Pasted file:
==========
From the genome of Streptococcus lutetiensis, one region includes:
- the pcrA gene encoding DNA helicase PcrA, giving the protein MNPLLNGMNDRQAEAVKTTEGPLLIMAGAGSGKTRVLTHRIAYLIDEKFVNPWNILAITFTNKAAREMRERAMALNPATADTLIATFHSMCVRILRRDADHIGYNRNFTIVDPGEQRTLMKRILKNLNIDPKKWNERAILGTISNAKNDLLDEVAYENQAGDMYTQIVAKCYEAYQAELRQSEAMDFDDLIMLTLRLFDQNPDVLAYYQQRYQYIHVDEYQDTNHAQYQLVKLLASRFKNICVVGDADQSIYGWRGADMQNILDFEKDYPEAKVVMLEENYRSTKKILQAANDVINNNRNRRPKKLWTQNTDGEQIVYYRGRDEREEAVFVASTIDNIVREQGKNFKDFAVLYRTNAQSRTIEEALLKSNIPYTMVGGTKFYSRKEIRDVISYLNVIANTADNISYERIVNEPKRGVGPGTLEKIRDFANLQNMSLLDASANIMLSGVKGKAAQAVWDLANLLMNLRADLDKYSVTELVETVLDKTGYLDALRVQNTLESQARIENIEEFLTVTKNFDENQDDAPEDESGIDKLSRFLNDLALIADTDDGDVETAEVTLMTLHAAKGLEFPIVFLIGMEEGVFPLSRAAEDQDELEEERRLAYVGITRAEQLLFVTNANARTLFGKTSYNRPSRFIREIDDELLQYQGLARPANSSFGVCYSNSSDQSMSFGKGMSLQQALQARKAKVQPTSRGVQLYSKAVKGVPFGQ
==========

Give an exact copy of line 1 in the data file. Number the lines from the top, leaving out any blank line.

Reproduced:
From the genome of Streptococcus lutetiensis, one region includes: